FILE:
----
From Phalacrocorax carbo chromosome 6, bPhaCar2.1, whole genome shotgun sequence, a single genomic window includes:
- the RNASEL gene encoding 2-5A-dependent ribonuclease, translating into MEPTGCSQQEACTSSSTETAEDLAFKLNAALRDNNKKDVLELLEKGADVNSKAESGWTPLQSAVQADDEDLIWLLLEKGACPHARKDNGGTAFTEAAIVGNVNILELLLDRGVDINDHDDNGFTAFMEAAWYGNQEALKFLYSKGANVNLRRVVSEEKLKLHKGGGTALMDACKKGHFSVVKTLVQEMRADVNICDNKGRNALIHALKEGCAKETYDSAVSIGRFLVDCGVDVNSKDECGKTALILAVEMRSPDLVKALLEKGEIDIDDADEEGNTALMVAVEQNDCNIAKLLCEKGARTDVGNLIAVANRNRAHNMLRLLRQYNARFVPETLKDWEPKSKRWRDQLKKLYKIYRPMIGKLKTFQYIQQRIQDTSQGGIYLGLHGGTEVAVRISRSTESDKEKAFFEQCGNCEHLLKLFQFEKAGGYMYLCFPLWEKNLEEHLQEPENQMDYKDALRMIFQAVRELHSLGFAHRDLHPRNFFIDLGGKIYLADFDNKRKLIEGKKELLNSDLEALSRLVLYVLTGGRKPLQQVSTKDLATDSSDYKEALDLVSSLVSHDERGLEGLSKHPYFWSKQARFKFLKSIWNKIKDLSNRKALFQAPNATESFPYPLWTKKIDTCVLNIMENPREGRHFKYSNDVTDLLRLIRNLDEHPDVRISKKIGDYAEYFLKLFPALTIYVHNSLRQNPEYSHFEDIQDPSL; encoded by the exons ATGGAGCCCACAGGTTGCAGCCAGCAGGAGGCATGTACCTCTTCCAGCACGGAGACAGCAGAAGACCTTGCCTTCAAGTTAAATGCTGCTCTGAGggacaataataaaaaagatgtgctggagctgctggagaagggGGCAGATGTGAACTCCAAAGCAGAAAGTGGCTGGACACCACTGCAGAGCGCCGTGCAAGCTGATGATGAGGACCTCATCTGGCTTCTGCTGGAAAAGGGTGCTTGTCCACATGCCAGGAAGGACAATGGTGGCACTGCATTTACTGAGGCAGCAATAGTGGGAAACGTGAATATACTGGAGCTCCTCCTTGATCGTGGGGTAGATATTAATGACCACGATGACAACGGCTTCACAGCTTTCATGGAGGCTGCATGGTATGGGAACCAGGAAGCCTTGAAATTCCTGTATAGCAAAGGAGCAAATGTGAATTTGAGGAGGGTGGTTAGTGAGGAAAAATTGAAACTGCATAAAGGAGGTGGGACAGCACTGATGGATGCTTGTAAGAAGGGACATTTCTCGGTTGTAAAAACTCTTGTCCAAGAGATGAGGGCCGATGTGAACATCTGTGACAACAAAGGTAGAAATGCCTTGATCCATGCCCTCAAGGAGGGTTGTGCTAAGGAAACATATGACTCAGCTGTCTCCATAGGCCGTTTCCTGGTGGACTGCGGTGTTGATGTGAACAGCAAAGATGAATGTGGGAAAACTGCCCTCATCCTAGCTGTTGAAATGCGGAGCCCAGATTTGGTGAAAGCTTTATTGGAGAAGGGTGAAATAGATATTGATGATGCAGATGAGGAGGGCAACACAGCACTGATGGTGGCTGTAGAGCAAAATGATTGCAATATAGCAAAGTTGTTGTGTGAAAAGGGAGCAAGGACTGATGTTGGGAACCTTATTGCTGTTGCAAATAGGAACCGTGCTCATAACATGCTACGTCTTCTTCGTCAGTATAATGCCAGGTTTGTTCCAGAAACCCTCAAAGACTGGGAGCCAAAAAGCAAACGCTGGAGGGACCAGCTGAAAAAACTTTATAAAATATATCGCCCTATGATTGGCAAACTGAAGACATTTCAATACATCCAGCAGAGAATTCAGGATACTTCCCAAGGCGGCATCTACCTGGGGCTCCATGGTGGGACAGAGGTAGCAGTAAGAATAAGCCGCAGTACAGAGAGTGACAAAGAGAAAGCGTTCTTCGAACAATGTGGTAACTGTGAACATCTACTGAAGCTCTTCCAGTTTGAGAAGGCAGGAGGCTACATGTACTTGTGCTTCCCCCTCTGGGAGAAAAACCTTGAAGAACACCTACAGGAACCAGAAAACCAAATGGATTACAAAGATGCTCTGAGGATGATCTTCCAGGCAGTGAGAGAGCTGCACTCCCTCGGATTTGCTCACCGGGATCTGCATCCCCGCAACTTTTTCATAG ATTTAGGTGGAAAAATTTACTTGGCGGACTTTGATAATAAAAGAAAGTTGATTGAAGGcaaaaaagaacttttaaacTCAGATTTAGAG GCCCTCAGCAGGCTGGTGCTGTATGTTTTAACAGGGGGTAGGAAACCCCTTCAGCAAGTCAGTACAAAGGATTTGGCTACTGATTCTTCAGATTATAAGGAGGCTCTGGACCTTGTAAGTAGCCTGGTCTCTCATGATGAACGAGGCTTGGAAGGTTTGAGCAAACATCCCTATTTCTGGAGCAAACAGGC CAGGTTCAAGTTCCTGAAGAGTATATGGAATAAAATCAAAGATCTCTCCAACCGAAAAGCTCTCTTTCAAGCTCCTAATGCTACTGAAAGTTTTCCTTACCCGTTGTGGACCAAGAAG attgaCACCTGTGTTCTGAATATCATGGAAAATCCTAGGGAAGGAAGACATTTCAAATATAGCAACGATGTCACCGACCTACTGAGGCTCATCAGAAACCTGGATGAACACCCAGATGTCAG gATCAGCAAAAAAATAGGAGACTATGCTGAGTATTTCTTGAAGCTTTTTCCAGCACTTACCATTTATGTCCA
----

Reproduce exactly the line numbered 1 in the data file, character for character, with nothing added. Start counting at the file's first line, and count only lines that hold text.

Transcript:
From Phalacrocorax carbo chromosome 6, bPhaCar2.1, whole genome shotgun sequence, a single genomic window includes: